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From Middle English, borrowed from Old French pinacle, pinnacle, from Late Latin pinnaculum (a peak, pinnacle), double diminutive of Latin pinna (a pinnacle); see pin. Doublet of panache.


  • IPA(key): /ˈpɪnəkəl/
    • (file)


pinnacle (plural pinnacles)

  1. The highest point.
    Antonym: nadir
  2. A tall, sharp and craggy rock or mountain.
  3. (figuratively) An all-time high; a point of greatest achievement or success.
    • 2018, James Lambert, “A multitude of ‘lishes’: The nomenclature of hybridity”, in English World-Wide[1], page 7:
      The pinnacle of the effort to fix restrictive meanings to a set of terminology can be found in two papers in American Speech by Feinsilver (1979, 1980).
  4. (architecture) An upright member, generally ending in a small spire, used to finish a buttress, to constitute a part in a proportion, as where pinnacles flank a gable or spire.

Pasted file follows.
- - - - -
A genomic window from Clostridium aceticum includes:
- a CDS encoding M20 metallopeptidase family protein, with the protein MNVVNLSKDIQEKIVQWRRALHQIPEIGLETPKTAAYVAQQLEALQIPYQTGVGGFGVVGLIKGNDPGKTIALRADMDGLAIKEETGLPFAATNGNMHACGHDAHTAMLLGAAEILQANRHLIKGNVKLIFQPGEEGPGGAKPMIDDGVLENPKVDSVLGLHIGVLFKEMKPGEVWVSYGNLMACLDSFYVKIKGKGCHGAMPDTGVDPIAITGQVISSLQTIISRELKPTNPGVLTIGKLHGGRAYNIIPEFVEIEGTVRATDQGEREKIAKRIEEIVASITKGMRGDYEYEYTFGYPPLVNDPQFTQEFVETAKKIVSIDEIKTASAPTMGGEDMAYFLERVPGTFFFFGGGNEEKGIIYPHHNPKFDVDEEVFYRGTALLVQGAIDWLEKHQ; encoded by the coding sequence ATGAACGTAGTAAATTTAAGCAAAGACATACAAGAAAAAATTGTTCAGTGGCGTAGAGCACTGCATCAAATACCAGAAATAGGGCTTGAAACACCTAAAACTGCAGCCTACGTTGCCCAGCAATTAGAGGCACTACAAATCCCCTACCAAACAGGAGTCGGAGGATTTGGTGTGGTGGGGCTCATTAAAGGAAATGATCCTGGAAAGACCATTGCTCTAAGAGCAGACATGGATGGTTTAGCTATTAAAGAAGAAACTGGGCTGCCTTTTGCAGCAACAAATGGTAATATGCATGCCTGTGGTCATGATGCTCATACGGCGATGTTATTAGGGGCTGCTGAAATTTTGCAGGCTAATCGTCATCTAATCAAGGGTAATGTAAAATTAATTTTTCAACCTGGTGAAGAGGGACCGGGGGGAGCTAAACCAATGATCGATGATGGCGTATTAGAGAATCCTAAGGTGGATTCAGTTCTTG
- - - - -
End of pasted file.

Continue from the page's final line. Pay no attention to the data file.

• 1667, John Milton, “Book 3”, in Paradise Lost. A Poem Written in Ten Books, London: Printed [by Samuel Simmons], and are to be sold by Peter Parker [] [a]nd by Robert Boulter [] [a]nd Matthias Walker, [], OCLC 228722708; republished as Paradise Lost in Ten Books: The Text Exactly Reproduced from the First Edition of 1667: [], London: Basil Montagu Pickering [], 1873, OCLC 230729554:
      Some renowned metropolis / With glistering spires and pinnacles around.



See also[edit]


pinnacle (third-person singular simple present pinnacles, present participle pinnacling, simple past and past participle pinnacled)

  1. To put something on a pinnacle.
  2. To build or furnish with a pinnacle or pinnacles.
    (Can we find and add a quotation of T. Warton to this entry?)


Further reading[edit]